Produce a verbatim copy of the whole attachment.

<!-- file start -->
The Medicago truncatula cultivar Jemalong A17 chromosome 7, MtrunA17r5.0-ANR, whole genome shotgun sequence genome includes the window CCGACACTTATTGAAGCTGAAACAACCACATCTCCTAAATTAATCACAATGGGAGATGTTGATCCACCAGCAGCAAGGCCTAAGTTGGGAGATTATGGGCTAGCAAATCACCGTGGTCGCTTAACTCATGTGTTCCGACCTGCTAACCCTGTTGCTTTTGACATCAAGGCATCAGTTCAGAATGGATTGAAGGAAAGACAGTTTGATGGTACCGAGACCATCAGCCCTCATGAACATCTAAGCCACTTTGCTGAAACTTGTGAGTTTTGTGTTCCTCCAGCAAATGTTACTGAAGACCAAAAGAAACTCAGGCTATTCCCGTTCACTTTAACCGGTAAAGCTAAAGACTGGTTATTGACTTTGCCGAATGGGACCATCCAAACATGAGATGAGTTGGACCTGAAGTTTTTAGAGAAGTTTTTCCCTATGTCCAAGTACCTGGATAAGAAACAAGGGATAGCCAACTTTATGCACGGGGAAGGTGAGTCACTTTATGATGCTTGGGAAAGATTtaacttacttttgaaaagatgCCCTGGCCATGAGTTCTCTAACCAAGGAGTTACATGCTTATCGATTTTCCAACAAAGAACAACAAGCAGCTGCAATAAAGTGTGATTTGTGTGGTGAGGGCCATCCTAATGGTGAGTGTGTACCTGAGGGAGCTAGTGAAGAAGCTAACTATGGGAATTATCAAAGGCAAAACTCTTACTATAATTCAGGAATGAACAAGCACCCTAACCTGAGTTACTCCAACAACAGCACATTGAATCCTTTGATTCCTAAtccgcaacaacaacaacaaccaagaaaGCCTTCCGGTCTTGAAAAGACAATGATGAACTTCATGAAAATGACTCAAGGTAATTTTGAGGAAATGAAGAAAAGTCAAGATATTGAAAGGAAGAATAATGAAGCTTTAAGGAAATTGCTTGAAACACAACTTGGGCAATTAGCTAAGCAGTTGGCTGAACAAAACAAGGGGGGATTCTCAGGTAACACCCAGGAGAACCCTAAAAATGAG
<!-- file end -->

The Medicago truncatula cultivar Jemalong A17 chromosome 7, MtrunA17r5.0-ANR, whole genome shotgun sequence genome includes the window CCGACACTTATTGAAGCTGAAACAACCACATCTCCTAAATTAATCACAATGGGAGATGTTGATCCACCAGCAGCAAGGCCTAAGTTGGGAGATTATGGGCTAGCAAATCACCGTGGTCGCTTAACTCATGTGTTCCGACCTGCTAACCCTGTTGCTTTTGACATCAAGGCATCAGTTCAGAATGGATTGAAGGAAAGACAGTTTGATGGTACCGAGACCATCAGCCCTCATGAACATCTAAGCCACTTTGCTGAAACTTGTGAGTTTTGTGTTCCTCCAGCAAATGTTACTGAAGACCAAAAGAAACTCAGGCTATTCCCGTTCACTTTAACCGGTAAAGCTAAAGACTGGTTATTGACTTTGCCGAATGGGACCATCCAAACATGAGATGAGTTGGACCTGAAGTTTTTAGAGAAGTTTTTCCCTATGTCCAAGTACCTGGATAAGAAACAAGGGATAGCCAACTTTATGCACGGGGAAGGTGAGTCACTTTATGATGCTTGGGAAAGATTtaacttacttttgaaaagatgCCCTGGCCATGAGTTCTCTAACCAAGGAGTTACATGCTTATCGATTTTCCAACAAAGAACAACAAGCAGCTGCAATAAAGTGTGATTTGTGTGGTGAGGGCCATCCTAATGGTGAGTGTGTACCTGAGGGAGCTAGTGAAGAAGCTAACTATGGGAATTATCAAAGGCAAAACTCTTACTATAATTCAGGAATGAACAAGCACCCTAACCTGAGTTACTCCAACAACAGCACATTGAATCCTTTGATTCCTAAtccgcaacaacaacaacaaccaagaaaGCCTTCCGGTCTTGAAAAGACAATGATGAACTTCATGAAAATGACTCAAGGTAATTTTGAGGAAATGAAGAAAAGTCAAGATATTGAAAGGAAGAATAATGAAGCTTTAAGGAAATTGCTTGAAACACAACTTGGGCAATTAGCTAAGCAGTTGGCTGAACAAAACAAGGGGGGATTCTCAGGTAACACCCAGGAGAACCCTAAAAATGAG